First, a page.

As we were told by Pew Research the other day, the Democratic majority continues to grow -- give or take those damn gerrymandered Republican districts in some states. In the November 6 election, you'll remember, Republicans didn't win the House with numbers. The majority voted for a Democratic House. It was the rejiggering of districts that gave the final count to Republicans. And it's costing the country plenty.
Jonathan Chait underlines the Pew Research study that shows conservatives are, as Chait puts it, "doomed." The key to this is what people really want. People like the idea of conservatism. They like to tell pollsters they lean conservative. But...
More than four decades ago, Lloyd Free and Hadley Cantril identified the core of Americans’ political thinking as a blend of symbolic conservatism and operational liberalism. Most Americans, that is, oppose big government in the abstract but favor it in the particular. They oppose “regulation” and “spending,” but favor, say, enforcement of clean-air laws and Social Security. The push and pull between these contradictory beliefs has defined most of the political conflicts over the last century. Public support for most of the particulars of government has stopped Republicans from rolling back the advances of the New Deal, but suspicion with “big government” has made Democratic attempts to advance the role of the state rare and politically painful.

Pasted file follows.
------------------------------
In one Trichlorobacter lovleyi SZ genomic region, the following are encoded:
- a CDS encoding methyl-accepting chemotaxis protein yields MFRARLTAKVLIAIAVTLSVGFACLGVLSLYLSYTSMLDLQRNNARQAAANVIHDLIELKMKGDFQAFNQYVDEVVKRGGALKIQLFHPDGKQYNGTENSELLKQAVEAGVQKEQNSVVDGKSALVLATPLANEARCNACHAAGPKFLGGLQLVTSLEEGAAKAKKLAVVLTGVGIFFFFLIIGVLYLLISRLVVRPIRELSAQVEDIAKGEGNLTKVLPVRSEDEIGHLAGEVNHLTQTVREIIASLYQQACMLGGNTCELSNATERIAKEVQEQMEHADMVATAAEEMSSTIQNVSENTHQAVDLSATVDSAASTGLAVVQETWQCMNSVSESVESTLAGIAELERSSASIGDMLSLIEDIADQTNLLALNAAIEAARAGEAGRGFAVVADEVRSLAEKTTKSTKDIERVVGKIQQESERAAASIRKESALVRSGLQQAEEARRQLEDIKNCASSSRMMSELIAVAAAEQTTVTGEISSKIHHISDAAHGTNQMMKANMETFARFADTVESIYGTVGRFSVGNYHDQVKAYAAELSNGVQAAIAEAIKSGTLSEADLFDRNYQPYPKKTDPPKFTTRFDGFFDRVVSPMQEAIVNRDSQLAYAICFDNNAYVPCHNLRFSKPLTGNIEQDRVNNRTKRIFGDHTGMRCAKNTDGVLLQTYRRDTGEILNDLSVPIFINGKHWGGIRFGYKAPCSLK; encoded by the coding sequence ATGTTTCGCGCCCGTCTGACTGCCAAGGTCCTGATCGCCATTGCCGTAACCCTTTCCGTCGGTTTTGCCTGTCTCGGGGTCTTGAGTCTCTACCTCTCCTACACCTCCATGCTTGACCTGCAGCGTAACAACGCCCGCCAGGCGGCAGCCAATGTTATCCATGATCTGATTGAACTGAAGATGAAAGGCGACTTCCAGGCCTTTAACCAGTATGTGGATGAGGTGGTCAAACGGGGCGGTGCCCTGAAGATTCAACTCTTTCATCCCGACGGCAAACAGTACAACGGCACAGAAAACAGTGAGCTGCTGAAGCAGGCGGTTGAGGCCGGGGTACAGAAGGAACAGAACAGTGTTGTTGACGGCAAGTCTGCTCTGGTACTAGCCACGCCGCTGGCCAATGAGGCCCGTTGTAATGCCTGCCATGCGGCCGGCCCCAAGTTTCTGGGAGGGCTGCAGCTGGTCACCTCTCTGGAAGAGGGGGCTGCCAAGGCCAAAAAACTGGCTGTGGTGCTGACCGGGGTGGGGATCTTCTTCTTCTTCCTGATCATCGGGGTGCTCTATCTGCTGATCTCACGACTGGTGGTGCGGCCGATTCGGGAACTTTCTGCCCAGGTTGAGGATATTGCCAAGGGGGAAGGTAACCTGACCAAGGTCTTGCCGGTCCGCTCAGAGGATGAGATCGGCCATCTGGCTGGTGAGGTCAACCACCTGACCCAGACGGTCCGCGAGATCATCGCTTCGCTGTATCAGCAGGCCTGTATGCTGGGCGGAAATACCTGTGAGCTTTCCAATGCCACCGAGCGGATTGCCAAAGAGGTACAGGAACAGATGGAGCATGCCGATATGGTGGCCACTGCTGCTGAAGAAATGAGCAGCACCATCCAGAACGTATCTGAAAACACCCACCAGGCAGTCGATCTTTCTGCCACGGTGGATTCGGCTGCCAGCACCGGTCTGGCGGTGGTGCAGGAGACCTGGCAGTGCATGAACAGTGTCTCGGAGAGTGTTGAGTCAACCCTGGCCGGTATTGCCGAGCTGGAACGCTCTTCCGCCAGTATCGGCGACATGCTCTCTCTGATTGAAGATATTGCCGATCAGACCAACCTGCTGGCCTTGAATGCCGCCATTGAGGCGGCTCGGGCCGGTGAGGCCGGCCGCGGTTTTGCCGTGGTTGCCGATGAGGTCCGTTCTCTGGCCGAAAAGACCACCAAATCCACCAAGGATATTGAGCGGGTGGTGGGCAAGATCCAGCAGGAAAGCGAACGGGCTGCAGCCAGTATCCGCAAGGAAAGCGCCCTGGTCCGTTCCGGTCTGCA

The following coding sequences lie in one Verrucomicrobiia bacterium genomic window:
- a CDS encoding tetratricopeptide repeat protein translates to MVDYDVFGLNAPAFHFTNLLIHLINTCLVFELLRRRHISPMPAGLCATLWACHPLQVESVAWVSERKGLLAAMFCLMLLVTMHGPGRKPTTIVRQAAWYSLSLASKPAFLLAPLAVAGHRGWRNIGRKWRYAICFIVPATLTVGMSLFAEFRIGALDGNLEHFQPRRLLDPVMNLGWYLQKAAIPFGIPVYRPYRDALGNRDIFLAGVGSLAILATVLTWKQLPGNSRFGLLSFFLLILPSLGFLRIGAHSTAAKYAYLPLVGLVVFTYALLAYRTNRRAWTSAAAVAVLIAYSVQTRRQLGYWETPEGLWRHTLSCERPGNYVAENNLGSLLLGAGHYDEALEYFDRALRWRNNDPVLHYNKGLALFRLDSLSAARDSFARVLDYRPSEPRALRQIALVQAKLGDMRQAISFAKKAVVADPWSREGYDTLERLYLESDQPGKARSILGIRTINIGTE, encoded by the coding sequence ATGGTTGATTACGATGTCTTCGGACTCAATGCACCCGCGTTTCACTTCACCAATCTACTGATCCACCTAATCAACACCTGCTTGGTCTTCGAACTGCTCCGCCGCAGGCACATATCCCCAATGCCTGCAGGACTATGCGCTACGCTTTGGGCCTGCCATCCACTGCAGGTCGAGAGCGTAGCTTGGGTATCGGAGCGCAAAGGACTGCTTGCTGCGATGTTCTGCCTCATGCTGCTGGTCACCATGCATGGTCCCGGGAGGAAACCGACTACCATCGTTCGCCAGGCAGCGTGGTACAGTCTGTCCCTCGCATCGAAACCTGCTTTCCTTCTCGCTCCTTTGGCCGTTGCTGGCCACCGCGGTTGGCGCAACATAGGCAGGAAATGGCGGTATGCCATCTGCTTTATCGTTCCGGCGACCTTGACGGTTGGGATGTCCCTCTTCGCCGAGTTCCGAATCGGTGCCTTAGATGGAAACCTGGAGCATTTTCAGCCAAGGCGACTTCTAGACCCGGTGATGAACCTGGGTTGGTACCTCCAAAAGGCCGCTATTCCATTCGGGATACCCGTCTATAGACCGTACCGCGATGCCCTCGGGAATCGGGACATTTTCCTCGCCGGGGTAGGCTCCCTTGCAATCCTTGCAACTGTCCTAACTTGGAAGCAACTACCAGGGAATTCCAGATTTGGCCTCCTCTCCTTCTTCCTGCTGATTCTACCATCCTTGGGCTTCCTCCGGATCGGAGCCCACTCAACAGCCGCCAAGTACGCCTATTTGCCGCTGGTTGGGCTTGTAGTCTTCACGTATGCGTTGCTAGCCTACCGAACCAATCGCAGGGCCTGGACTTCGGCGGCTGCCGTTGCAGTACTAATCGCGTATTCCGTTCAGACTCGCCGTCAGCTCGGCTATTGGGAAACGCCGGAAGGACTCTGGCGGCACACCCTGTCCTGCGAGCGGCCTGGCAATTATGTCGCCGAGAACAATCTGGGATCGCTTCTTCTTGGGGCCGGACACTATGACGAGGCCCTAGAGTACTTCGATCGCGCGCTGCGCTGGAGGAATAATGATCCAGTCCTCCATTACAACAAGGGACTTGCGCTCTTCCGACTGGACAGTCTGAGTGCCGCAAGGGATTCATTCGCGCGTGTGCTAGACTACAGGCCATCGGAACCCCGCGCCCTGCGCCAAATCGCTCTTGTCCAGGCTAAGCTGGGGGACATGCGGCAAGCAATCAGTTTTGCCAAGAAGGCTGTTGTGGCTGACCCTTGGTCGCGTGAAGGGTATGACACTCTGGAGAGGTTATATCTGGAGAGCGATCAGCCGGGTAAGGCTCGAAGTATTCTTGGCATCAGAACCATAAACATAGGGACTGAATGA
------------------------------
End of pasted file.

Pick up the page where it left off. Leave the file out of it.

This tension continues to define the beliefs of American voters. ...Chait, Daily Intel
So what does that mean for the future? Well, the younger generation are prouder liberals.
By a 59 percent to 37 percent margin, voters under 30 say the government should do more to solve problems. More remarkably, 33 percent of voters under 30 identified themselves as liberal, as against 26 percent who called themselves conservative.
What all this suggests is that we may soon see a political landscape that will appear from the perspective of today and virtually all of American history as unrecognizably liberal. Democrats today must amass huge majorities of moderate voters in order to overcome conservatives’ numerical advantage over liberals. They must carefully wrap any proposal for activist government within the strictures of limited government, which is why Bill Clinton declared the era of big government to be over, and Obama has promised not to raise taxes for 99 percent of Americans. It’s entirely possible that, by the time today’s twentysomethings have reached middle age, these sorts of limits will cease to apply. ...Chait, Daily Intel
Aside from what this does for Democrats, it's a much healthier situation. People who are liberal admitting in public that they are liberal! Not pretending to be conservatives! ...
... Sure, but as people age, they get more conservative, don't they?
.... As another Pew survey showed, generational patterns to tend to be sticky. It’s not the case that voters start out liberal and move rightward. Americans form a voting pattern early in their life and tend to hold to it. ...Chait, Daily Intel
Sure, things change. But face it, voters have taken a fresh look at what conservatives have offered and what they have actually accomplished -- war, fiscal crisis, recession, racism, voting irregularities, an angry and often vicious electorate -- and are saying "no thanks" to the Republican party.
By the way, the idea of tying "big gubment" to "liberals" has always seemed absolutely nuts to me. The Republicans in the decade just past put together the most enormous and intrusive "national security" bureaucracy that George Orwell might have experienced in his worst dreams. One does have to admit that 9/11 was a very productive moment for a party that rakes in megabucks and votes from "hawks." (See also government under R. Reagan.)